When will the shaking and rattling finally wake people up to the dangers of hydraulic fracturing, or fracking, in populated areas? Do people here feel so beaten down by the prevailing political power structure and the oil and gas industry they will actually allow their homes to be damaged and possibly even destroyed to line the pockets of millionaire energy executives? Will they even risk the safety of their children?
It the end, it's an embarrassing Okie spectacle that's going to drag on and on, and The Oklahoman does a disservice to the state's image by not simply urging government officials to comply with the court ruling. So let me say it: Remove the monument.
The antics of Oklahoma U.S. Sen. Jim Inhofe when it comes to denying humankind's contribution to global warming never cease. Has he made himself into parody for the fun of it or does he really believe in all of the stuff he argues in some of the world's most serious forums?
An editorial in The Oklahoman lauding Nevada's new law that authorizes education savings accounts or vouchers for all school children fails to address a serious argument against such a policy.
Some of you might remember I made a formal open records request to view internal records of how the Norman School District handled rape and bullying allegations that recently spawned a large demonstration supported by the organization YES ALL Daughters. Case closed, right? Organized protest works! Well, not so fast.
I have a dream that our country will soon bring an end to institutional racism, racial profiling, police brutality, poverty and senseless wars. I have a dream that our country will, free at last, embrace equality and dignity for all people.)
The annual Oklahoma City parade honoring and celebrating the life of the great civil rights leader Martin Luther King, Jr. will begin at 2 p.m. today.
When it comes to basic democratic principles and the freedom of political expression, the public meeting Thursday to discuss a proposal to allow fracking adjacent to Lake Hefner was a complete sham. Democracy is NOT alive and well in Oklahoma City, folks.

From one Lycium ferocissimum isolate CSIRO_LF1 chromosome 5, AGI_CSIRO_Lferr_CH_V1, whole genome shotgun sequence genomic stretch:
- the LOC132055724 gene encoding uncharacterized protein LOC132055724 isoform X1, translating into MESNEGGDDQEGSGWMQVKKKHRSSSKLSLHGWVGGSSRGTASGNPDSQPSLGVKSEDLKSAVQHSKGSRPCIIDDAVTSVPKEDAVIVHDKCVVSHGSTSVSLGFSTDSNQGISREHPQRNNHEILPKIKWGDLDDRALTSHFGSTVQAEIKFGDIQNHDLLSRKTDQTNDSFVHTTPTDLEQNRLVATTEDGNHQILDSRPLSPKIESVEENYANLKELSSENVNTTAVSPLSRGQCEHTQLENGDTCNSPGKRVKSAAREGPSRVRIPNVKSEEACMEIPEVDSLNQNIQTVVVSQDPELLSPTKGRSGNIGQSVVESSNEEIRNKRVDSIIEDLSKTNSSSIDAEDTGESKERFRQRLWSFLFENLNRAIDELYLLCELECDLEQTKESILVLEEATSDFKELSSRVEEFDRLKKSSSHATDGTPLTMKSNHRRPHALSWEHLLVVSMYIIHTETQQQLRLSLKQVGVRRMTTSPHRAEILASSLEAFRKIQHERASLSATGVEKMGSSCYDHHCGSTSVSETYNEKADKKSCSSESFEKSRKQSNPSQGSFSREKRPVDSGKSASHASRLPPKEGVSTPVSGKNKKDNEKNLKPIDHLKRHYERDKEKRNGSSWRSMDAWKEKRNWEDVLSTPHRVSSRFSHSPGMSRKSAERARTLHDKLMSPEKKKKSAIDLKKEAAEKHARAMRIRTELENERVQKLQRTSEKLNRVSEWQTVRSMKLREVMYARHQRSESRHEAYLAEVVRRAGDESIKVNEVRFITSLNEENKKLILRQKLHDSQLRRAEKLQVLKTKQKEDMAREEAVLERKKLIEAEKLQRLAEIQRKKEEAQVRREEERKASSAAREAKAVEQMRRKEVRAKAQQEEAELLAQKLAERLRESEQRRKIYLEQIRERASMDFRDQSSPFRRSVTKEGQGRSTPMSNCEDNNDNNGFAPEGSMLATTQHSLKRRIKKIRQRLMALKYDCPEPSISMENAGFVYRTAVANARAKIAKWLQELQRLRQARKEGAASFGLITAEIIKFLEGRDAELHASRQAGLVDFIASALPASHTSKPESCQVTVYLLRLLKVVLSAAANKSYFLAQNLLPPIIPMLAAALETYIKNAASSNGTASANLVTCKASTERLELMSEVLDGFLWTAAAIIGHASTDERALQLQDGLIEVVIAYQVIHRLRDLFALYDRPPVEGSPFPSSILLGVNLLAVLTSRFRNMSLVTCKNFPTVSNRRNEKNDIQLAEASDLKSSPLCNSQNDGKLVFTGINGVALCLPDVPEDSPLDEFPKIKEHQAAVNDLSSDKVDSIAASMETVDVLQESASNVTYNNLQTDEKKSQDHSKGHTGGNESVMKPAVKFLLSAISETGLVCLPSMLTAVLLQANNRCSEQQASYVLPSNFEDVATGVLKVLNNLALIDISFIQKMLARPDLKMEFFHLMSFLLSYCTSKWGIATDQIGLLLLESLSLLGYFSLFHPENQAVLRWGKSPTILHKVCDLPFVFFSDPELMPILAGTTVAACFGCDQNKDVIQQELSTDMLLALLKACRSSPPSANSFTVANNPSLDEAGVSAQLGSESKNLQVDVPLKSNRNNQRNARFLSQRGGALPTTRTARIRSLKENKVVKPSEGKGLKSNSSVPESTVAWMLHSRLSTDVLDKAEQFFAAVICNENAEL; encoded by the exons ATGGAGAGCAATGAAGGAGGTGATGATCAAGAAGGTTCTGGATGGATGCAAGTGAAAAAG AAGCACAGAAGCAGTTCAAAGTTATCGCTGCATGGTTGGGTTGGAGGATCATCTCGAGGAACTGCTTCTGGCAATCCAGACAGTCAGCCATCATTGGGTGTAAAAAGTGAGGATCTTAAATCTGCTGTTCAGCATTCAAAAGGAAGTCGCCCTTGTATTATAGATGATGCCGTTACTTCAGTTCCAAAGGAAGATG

(#YesALLDaughters plans a candlelit vigil tonight, Monday, Dec. 1, starting at 4:45p.m. at the Norman Schools Administrative Services Center, 131 S. Flood.)
The student walkout at Norman High School last Monday, followed by a rally that called attention to rape and bullying allegations at the school, has become, intentionally or not, part of a larger movement to elimin
The denial machine keeps trucking. Even with all the evidence mounting that Obamacare is working, neigh, excelling, an Oklahoma federal appeals judge thinks it's okay to spend taxpayers' money to deny the state's citizens health care.
The fact that a Republican legislator in an extremely conservative state is pointing out the lack of government oversight of oil and gas wells goes a long way in exposing the dirty business of extracting fossil fuels. After holding an interim study last week on the issue of water contamination related to oil and gas wells, a Republican State Senator from Oklahoma actually suggested that the state's Department of Environmental Quality should get "more resources to look into these wells."